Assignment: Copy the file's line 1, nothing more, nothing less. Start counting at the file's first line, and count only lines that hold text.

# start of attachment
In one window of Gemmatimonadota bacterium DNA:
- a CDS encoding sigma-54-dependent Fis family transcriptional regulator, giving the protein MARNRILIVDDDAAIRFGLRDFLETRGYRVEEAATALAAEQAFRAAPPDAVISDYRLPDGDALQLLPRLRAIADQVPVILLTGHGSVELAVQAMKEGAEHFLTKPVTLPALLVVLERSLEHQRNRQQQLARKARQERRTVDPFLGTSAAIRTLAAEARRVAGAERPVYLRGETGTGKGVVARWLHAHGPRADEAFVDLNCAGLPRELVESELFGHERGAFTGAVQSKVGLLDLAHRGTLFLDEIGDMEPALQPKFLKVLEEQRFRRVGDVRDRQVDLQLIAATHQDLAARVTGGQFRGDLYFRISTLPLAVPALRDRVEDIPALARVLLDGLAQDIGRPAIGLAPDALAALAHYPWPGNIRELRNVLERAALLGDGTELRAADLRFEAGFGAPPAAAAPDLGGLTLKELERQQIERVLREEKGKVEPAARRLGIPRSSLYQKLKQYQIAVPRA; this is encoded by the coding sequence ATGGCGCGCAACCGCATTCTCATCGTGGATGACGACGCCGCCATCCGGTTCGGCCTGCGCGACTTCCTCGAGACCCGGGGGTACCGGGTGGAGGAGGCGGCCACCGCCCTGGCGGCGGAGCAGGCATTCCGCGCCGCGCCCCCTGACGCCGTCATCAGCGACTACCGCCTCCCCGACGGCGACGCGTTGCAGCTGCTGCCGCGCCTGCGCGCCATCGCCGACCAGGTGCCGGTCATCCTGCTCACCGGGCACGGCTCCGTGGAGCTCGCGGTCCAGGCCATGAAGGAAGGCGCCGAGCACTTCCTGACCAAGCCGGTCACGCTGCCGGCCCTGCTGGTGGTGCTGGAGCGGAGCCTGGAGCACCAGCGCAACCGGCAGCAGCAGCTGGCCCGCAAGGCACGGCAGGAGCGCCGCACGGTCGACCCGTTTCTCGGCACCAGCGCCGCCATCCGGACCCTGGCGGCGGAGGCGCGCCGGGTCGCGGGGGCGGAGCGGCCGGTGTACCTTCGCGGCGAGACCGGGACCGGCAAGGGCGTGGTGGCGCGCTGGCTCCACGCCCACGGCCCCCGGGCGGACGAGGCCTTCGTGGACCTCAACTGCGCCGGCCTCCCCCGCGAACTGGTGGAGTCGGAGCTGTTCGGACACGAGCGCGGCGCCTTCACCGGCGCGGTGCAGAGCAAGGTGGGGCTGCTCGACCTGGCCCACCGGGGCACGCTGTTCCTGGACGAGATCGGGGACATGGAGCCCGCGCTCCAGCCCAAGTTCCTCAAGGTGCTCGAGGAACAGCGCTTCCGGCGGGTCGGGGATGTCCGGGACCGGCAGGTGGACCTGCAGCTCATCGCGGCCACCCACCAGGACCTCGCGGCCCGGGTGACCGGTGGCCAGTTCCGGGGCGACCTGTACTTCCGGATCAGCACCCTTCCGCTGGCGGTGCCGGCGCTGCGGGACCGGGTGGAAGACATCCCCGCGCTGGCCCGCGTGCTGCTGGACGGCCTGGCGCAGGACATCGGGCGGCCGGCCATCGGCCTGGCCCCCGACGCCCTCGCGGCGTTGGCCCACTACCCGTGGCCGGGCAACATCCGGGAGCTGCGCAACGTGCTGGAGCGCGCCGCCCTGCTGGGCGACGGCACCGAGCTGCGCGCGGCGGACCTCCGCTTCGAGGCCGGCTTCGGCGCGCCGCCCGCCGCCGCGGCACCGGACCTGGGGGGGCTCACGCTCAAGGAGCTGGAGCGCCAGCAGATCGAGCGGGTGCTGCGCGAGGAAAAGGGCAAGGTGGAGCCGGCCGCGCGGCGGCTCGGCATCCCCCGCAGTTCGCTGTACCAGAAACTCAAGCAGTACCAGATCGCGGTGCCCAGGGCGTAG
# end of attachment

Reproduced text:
In one window of Gemmatimonadota bacterium DNA: